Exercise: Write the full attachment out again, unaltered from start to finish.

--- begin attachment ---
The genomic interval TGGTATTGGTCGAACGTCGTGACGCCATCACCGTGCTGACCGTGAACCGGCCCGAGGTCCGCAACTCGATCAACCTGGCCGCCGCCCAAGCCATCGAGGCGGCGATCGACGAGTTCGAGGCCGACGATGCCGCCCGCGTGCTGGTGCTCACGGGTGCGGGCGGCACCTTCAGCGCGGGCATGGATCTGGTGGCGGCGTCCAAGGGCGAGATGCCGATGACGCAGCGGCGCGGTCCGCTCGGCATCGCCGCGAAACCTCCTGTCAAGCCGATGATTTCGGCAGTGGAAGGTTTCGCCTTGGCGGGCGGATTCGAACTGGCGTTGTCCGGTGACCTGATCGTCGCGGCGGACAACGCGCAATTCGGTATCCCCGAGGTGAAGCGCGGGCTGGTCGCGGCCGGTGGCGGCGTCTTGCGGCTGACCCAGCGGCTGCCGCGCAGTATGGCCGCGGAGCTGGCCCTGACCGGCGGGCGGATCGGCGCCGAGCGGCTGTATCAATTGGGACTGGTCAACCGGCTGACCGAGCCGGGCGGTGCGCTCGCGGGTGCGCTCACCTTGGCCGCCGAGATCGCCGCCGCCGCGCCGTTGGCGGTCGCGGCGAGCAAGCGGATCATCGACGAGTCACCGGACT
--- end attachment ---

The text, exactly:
The genomic interval TGGTATTGGTCGAACGTCGTGACGCCATCACCGTGCTGACCGTGAACCGGCCCGAGGTCCGCAACTCGATCAACCTGGCCGCCGCCCAAGCCATCGAGGCGGCGATCGACGAGTTCGAGGCCGACGATGCCGCCCGCGTGCTGGTGCTCACGGGTGCGGGCGGCACCTTCAGCGCGGGCATGGATCTGGTGGCGGCGTCCAAGGGCGAGATGCCGATGACGCAGCGGCGCGGTCCGCTCGGCATCGCCGCGAAACCTCCTGTCAAGCCGATGATTTCGGCAGTGGAAGGTTTCGCCTTGGCGGGCGGATTCGAACTGGCGTTGTCCGGTGACCTGATCGTCGCGGCGGACAACGCGCAATTCGGTATCCCCGAGGTGAAGCGCGGGCTGGTCGCGGCCGGTGGCGGCGTCTTGCGGCTGACCCAGCGGCTGCCGCGCAGTATGGCCGCGGAGCTGGCCCTGACCGGCGGGCGGATCGGCGCCGAGCGGCTGTATCAATTGGGACTGGTCAACCGGCTGACCGAGCCGGGCGGTGCGCTCGCGGGTGCGCTCACCTTGGCCGCCGAGATCGCCGCCGCCGCGCCGTTGGCGGTCGCGGCGAGCAAGCGGATCATCGACGAGTCACCGGACT